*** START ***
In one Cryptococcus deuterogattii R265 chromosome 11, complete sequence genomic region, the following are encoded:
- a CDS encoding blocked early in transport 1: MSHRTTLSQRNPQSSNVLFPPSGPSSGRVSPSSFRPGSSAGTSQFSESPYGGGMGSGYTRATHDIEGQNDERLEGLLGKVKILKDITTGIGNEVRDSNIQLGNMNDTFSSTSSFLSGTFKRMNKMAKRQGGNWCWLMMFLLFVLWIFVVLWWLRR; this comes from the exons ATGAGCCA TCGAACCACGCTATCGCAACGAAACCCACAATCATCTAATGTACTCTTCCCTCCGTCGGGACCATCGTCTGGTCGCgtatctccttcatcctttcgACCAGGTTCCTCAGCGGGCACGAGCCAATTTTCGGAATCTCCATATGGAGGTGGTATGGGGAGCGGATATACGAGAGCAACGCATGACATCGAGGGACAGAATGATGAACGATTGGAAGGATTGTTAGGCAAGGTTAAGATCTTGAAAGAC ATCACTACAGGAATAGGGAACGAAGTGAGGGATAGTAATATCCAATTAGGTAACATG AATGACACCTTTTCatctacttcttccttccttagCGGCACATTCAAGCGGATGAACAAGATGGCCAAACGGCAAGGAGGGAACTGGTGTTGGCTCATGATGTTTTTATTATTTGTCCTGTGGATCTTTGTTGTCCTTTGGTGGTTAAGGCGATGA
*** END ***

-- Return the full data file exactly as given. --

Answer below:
In one Cryptococcus deuterogattii R265 chromosome 11, complete sequence genomic region, the following are encoded:
- a CDS encoding blocked early in transport 1: MSHRTTLSQRNPQSSNVLFPPSGPSSGRVSPSSFRPGSSAGTSQFSESPYGGGMGSGYTRATHDIEGQNDERLEGLLGKVKILKDITTGIGNEVRDSNIQLGNMNDTFSSTSSFLSGTFKRMNKMAKRQGGNWCWLMMFLLFVLWIFVVLWWLRR; this comes from the exons ATGAGCCA TCGAACCACGCTATCGCAACGAAACCCACAATCATCTAATGTACTCTTCCCTCCGTCGGGACCATCGTCTGGTCGCgtatctccttcatcctttcgACCAGGTTCCTCAGCGGGCACGAGCCAATTTTCGGAATCTCCATATGGAGGTGGTATGGGGAGCGGATATACGAGAGCAACGCATGACATCGAGGGACAGAATGATGAACGATTGGAAGGATTGTTAGGCAAGGTTAAGATCTTGAAAGAC ATCACTACAGGAATAGGGAACGAAGTGAGGGATAGTAATATCCAATTAGGTAACATG AATGACACCTTTTCatctacttcttccttccttagCGGCACATTCAAGCGGATGAACAAGATGGCCAAACGGCAAGGAGGGAACTGGTGTTGGCTCATGATGTTTTTATTATTTGTCCTGTGGATCTTTGTTGTCCTTTGGTGGTTAAGGCGATGA